Next time you’re sipping margaritas on the patio, be extra careful when squeezing that fresh lime into your drink. The parts of your skin that have been exposed to both the fruit and the sun may be susceptible to phytophotodermatitis, a form of extreme sunburn.
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What does this mouthful of a term mean? Here’s a breakdown:
- Phyto means “plant.”
- Photo means “light” or “sun.”
- Dermatitis means “skin rash.”
Phytophotodermatitis, then, is the skin’s exaggerated response to the sun, resulting in light-to-severe blistering that may look like sun poisoning or a rash.
Why it happens
Dermatologist Melissa Piliang, MD explains that some plants and fruits — especially citrus fruits — contain furocoumarins, an organic chemical compound that can make skin more sensitive to the sun and worsen the effects of sunburn.
“Typically phytophotodermatitis is a topical reaction, where you’ve spilled something on yourself,” she says, “but it can also happen from eating celery soup, as celery contains furocoumarins.”
Foods that can lead to phytophotodermatitis include:
- Citrus fruits (especially limes and bergamot oranges).
- Pelea anisata (often used in Hawaiian leis).
- Saint John’s Wort.
- Wild dill.
- Wild parsley.
- Wild parsnips.
“I commonly see phytophotodermatitis when somebody has been barbecuing on a sunny afternoon and having drinks with limes in them, like margaritas or beers with a lime squeezed in,” Dr. Piliang says. “Anything where they’re cutting and squeezing limes and splashing the juice on themselves and then enjoying the sunshine.”
Dr. Piliang says once, a patient had a poison ivy-like rash on the top of her forearms after mowing the lawn. Turns out, she’d been making guacamole beforehand, and some of the lime had gotten onto her skin before she headed outdoors.
Phytophotodermatitis is sometimes called “margarita burn,” for obvious reasons. A subset is known as “berloque dermatitis,” a 1920s reference to the fact that it frequently affected people who wore perfumes and colognes containing bergamot oil, which is derived from furocoumarin-containing oranges.
Who it afflicts
Fair-skinned folks and those who are typically sensitive to the sun are at higher risk for phytophotodermatitis, while individuals with darker skin don’t usually see such reactivity.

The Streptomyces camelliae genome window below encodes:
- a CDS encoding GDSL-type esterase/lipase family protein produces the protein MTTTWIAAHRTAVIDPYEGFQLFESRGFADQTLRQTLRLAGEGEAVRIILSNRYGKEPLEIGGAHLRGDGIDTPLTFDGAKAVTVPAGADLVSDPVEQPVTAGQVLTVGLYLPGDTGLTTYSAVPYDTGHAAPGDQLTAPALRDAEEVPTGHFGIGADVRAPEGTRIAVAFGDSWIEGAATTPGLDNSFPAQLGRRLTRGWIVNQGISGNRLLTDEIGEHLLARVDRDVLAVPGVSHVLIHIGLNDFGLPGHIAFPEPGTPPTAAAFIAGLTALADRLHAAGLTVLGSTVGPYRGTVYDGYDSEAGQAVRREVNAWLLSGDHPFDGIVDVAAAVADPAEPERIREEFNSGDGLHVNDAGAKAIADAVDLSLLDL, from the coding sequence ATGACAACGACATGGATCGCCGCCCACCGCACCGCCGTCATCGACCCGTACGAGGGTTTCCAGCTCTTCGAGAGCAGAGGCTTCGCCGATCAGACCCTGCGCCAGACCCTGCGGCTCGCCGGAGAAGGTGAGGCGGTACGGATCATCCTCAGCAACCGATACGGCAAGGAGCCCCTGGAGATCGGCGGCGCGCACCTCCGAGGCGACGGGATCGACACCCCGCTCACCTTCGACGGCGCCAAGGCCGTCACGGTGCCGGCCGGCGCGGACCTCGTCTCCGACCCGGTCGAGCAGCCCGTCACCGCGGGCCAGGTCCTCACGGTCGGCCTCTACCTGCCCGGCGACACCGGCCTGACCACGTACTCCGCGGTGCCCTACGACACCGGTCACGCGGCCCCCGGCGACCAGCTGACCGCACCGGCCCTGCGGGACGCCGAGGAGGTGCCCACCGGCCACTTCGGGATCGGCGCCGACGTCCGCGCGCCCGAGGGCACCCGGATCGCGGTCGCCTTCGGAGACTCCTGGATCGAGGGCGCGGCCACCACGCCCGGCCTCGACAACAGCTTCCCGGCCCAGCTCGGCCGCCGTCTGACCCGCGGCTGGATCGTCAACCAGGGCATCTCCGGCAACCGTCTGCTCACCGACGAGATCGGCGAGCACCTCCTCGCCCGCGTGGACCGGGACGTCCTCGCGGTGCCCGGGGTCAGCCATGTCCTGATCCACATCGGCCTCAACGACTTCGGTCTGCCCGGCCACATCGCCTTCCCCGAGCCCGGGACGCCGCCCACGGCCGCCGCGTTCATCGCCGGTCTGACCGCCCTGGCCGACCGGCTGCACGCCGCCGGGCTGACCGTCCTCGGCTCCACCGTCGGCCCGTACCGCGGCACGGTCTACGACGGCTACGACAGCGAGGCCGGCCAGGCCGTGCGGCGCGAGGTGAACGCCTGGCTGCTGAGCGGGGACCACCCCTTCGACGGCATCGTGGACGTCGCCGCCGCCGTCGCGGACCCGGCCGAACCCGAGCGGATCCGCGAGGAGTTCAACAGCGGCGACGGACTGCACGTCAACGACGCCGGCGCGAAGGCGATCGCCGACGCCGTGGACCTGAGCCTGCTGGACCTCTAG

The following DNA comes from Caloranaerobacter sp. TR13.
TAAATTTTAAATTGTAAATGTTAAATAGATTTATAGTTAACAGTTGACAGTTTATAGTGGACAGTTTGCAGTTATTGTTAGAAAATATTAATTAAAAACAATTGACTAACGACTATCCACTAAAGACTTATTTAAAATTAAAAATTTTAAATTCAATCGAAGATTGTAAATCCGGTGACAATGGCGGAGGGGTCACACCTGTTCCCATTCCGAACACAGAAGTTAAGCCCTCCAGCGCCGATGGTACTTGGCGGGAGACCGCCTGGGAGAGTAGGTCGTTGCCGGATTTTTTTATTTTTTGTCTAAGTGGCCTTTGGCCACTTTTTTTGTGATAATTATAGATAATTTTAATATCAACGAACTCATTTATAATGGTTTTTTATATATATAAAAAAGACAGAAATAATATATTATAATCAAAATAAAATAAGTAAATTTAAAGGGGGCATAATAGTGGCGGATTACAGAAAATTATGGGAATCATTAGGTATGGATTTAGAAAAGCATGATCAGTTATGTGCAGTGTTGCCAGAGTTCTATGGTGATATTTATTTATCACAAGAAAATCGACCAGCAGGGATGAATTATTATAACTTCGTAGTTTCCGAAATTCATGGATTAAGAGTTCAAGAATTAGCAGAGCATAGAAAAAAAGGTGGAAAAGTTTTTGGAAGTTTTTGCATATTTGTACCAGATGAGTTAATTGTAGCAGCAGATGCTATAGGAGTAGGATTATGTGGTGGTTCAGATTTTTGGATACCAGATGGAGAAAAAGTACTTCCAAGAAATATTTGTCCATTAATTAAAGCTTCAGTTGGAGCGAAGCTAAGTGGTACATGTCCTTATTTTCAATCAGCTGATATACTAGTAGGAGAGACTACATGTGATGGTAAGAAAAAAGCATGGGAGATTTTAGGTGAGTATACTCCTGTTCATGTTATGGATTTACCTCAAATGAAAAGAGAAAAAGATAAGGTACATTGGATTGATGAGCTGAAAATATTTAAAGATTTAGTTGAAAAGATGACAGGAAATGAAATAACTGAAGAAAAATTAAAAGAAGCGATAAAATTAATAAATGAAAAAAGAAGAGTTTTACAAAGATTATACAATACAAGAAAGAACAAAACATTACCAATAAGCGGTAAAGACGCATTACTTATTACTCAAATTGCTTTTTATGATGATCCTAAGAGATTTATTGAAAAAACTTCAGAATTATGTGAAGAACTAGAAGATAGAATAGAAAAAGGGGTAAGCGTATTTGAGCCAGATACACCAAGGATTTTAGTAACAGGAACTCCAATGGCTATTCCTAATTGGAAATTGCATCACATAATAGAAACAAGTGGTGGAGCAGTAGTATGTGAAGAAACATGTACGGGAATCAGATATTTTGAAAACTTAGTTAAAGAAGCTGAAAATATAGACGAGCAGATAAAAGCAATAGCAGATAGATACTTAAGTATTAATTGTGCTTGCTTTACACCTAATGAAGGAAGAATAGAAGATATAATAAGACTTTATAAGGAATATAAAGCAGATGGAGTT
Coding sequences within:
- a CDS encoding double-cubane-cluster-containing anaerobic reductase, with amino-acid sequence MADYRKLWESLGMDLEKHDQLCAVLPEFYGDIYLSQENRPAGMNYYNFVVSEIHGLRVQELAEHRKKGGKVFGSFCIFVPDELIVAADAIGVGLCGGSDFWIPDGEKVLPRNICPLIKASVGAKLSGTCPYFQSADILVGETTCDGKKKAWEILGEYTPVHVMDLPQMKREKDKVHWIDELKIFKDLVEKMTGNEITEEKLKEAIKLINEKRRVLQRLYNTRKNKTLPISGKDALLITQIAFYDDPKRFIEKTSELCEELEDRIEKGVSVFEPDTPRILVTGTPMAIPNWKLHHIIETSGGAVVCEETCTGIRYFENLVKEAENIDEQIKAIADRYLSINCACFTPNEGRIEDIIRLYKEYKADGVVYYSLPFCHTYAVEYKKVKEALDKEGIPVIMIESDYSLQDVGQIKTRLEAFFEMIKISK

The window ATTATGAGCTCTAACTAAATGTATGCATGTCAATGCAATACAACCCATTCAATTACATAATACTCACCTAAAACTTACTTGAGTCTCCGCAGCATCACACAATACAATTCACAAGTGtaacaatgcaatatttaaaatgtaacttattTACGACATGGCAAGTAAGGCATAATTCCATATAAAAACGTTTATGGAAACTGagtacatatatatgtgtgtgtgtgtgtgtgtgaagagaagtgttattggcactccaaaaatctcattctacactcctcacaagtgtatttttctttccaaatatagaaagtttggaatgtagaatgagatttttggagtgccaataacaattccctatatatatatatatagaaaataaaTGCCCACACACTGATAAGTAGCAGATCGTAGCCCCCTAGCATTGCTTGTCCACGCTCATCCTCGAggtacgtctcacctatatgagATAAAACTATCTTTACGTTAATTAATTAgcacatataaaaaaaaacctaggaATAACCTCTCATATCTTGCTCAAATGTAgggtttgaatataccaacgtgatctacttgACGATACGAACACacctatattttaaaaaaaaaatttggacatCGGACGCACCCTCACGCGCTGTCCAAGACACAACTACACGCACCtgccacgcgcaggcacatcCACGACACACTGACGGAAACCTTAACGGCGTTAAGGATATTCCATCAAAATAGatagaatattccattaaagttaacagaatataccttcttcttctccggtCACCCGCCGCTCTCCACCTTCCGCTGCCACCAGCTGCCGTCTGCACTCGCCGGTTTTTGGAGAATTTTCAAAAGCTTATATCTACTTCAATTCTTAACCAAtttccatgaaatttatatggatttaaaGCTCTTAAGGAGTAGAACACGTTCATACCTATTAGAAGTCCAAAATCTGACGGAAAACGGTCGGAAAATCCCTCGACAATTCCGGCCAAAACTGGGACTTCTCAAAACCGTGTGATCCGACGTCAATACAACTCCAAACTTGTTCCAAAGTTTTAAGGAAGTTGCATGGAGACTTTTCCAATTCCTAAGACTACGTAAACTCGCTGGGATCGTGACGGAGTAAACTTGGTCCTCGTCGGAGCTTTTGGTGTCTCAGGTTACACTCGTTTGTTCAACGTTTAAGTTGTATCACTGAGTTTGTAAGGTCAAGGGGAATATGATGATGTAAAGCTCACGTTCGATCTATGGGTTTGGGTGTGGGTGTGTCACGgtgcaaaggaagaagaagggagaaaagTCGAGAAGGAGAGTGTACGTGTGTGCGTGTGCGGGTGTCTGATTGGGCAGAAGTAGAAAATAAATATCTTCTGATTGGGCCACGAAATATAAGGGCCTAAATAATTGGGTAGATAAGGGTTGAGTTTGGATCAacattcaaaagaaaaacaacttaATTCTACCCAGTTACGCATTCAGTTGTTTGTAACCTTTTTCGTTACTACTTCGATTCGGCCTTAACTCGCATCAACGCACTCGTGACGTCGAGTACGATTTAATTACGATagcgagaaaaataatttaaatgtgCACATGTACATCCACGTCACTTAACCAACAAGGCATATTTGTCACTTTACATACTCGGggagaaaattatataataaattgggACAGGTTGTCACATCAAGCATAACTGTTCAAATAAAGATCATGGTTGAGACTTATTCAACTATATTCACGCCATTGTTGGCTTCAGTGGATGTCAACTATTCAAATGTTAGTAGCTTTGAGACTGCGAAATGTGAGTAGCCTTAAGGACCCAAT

Hospitality industry, beware: Chefs, bartenders, and others who work with food may be more likely to be exposed to foods containing furocoumarins, especially when serving on patios, working at pool bars, and the like.
And because plenty of wild plants contain furocoumarins, hikers, bikers, and other outdoorsy types may also be more vulnerable to exposure.
How to identify it
Because phytophotodermatitis occurs where skin has come into contact with toxins from plants and fruit, it can be difficult to identify — and may show up in strange formations, like streaks, splotches, or even handprints.
The signs of phytophotodermatitis might not kick in immediately after you’ve been in the sun. In 24 to 48 hours, your skin might start to feel tingly and tender and begin to redden. Within another day or two, painful blisters will develop in the affected areas.
Once the blisters heal, they typically leave behind brown hyperpigmentation in the affected areas of the skin. Though painless, those spots can take months to fade — and they’re likely to darken if re-exposed to sunlight.
What to do about it
A mild case of phytophotodermatitis might go largely unnoticed, while other people’s reactions are severe enough to send them to the doctor for help. “It all depends on how much of a dose of the fruit or plant you got on your skin and how long you were in sun,” Dr. Piliang says.
Here’s what to do if you suspect you have phytophotodermatitis:
- Keep the affected area clean and use cold, wet compresses as needed for the pain.
- Apply a topical antibiotic ointment and bandage the affected area, taking special care to keep it covered and out of the sun.
- Tempting though it may be, definitely don’t pop those blisters.
“If you have widespread blisters, blisters on your hands or face, or if the blisters are inhibiting your ability to use your hands, it’s time to see somebody,” Dr. Piliang says. Head to a dermatologist for a prescription topical steroid that can reduce inflammation and lessen the pain.
Once your blisters have healed, leaving hyperpigmentation behind, be sure to keep those spots out of the sun, too. Keep them covered with bandages, sleeves or sun-protected clothing to promote faster fading.
How to prevent it
Good news for people who are susceptible to phytophotodermatitis: Once you know the risks, it’s relatively easy to prevent them.
If you’re using citrus fruits and other furocoumarin-heavy ingredients in food prep, whether outside or soon to be heading into the sun, be sure to thoroughly wash your hands and arms with soap and water. And if you’re headed into a woodsy area, wear long pants to cover areas that could come into contact with wild flora.
“It is important to be aware that this can happen, and practice safe sun behaviors,” Dr. Piliang advises. That includes staying out of the sun when possible and always wearing sunscreen — as you’re hopefully doing anyway.